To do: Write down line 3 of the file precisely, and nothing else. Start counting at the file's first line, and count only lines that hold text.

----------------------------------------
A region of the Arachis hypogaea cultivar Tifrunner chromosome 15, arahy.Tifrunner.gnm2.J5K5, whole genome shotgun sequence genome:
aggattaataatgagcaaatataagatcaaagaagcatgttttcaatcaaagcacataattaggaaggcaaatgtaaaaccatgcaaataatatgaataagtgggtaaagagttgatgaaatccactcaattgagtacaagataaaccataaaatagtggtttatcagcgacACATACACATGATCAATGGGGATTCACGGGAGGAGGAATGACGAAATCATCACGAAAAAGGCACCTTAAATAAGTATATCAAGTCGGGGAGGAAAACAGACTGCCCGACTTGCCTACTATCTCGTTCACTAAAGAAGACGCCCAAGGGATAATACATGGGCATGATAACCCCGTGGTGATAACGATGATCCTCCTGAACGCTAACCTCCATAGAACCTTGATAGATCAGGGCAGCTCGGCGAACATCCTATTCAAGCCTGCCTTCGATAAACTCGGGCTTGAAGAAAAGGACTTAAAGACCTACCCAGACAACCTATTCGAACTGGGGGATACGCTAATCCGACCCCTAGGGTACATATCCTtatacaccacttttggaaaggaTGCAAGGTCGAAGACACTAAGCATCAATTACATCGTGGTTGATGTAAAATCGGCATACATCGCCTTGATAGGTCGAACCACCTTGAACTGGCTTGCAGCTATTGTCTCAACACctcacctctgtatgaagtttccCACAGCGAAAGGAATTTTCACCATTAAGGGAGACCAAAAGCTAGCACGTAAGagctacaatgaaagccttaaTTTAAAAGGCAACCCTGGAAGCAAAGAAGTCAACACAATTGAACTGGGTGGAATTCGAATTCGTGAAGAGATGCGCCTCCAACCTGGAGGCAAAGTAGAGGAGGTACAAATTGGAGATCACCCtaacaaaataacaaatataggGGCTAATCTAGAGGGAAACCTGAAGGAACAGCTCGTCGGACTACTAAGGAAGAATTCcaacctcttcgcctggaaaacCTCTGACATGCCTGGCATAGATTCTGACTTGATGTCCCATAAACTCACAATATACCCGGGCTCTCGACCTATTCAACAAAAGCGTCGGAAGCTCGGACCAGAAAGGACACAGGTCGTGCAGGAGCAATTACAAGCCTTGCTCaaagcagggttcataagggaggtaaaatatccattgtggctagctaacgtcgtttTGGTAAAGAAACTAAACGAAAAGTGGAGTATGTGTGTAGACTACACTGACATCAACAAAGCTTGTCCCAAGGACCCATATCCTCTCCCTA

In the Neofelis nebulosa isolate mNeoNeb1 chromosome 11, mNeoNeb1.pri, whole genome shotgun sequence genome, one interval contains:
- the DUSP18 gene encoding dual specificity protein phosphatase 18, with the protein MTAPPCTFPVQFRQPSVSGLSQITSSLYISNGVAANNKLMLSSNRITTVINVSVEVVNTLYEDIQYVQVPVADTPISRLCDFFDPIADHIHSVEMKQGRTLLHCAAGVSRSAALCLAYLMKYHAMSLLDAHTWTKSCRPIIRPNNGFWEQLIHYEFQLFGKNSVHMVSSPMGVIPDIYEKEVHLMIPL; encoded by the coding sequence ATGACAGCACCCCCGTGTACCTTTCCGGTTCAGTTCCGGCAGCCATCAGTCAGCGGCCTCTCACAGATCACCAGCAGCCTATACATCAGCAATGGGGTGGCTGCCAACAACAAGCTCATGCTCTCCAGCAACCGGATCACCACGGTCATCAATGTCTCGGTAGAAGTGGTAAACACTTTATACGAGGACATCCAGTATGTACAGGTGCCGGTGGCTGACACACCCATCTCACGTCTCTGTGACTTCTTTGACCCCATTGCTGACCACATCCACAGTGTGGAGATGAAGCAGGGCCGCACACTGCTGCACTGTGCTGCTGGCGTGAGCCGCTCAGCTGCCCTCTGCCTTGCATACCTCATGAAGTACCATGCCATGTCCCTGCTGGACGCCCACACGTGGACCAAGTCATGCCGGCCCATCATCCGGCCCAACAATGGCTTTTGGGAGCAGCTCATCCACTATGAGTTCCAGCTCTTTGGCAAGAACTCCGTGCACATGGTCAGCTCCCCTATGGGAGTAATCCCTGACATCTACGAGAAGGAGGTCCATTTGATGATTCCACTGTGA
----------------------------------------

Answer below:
In the Neofelis nebulosa isolate mNeoNeb1 chromosome 11, mNeoNeb1.pri, whole genome shotgun sequence genome, one interval contains: